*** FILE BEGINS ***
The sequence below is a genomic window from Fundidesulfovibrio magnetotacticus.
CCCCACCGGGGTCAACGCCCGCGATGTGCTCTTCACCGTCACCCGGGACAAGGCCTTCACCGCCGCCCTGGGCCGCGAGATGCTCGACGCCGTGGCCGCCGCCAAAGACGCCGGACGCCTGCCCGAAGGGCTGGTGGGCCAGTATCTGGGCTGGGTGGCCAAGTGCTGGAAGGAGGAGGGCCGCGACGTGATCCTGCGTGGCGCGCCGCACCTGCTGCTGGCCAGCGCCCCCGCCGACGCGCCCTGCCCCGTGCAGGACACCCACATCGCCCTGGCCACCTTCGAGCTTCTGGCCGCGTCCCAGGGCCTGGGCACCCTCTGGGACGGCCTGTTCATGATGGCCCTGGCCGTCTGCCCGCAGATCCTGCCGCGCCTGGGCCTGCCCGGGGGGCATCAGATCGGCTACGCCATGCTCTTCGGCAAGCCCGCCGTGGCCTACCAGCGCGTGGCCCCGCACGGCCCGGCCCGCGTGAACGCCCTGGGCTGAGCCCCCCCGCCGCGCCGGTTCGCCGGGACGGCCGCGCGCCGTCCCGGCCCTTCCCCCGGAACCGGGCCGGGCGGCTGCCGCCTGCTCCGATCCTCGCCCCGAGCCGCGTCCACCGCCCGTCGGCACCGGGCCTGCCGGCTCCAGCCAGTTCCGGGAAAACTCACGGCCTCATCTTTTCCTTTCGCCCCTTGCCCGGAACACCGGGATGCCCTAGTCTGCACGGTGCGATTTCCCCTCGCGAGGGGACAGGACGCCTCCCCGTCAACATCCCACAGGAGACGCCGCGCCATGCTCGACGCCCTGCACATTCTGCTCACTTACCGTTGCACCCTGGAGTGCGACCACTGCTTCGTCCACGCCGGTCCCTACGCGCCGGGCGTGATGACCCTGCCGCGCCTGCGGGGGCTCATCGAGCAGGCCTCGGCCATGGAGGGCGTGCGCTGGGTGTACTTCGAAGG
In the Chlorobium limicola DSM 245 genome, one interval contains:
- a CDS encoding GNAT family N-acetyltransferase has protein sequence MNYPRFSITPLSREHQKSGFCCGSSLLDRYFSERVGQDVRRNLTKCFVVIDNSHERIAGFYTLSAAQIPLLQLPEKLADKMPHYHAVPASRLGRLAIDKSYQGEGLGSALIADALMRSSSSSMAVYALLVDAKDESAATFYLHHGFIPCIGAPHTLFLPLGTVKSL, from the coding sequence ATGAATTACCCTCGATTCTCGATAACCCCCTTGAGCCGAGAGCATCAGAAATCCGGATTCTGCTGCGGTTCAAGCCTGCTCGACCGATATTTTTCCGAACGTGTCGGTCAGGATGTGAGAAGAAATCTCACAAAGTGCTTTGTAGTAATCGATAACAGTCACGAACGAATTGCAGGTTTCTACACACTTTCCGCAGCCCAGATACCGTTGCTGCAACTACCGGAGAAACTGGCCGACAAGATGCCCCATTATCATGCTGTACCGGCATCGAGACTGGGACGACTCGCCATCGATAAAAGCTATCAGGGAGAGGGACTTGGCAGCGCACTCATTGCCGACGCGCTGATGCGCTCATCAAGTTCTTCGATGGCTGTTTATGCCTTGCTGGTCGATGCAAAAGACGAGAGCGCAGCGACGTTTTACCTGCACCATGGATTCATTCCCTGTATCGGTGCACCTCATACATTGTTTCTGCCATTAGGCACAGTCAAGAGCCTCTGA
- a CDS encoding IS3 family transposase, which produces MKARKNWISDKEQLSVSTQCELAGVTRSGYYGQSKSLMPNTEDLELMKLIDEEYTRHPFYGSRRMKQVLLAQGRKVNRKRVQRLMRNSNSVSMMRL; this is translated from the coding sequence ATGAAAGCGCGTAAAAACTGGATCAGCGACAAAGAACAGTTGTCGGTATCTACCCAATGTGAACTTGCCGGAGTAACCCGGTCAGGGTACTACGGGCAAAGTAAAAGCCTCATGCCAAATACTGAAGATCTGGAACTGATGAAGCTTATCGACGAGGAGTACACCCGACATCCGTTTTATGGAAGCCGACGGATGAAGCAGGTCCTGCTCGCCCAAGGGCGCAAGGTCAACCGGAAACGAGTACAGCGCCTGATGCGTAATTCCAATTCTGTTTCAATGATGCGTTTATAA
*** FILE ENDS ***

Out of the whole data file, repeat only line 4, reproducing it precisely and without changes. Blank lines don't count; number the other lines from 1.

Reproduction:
- a CDS encoding GNAT family N-acetyltransferase has protein sequence MNYPRFSITPLSREHQKSGFCCGSSLLDRYFSERVGQDVRRNLTKCFVVIDNSHERIAGFYTLSAAQIPLLQLPEKLADKMPHYHAVPASRLGRLAIDKSYQGEGLGSALIADALMRSSSSSMAVYALLVDAKDESAATFYLHHGFIPCIGAPHTLFLPLGTVKSL, from the coding sequence ATGAATTACCCTCGATTCTCGATAACCCCCTTGAGCCGAGAGCATCAGAAATCCGGATTCTGCTGCGGTTCAAGCCTGCTCGACCGATATTTTTCCGAACGTGTCGGTCAGGATGTGAGAAGAAATCTCACAAAGTGCTTTGTAGTAATCGATAACAGTCACGAACGAATTGCAGGTTTCTACACACTTTCCGCAGCCCAGATACCGTTGCTGCAACTACCGGAGAAACTGGCCGACAAGATGCCCCATTATCATGCTGTACCGGCATCGAGACTGGGACGACTCGCCATCGATAAAAGCTATCAGGGAGAGGGACTTGGCAGCGCACTCATTGCCGACGCGCTGATGCGCTCATCAAGTTCTTCGATGGCTGTTTATGCCTTGCTGGTCGATGCAAAAGACGAGAGCGCAGCGACGTTTTACCTGCACCATGGATTCATTCCCTGTATCGGTGCACCTCATACATTGTTTCTGCCATTAGGCACAGTCAAGAGCCTCTGA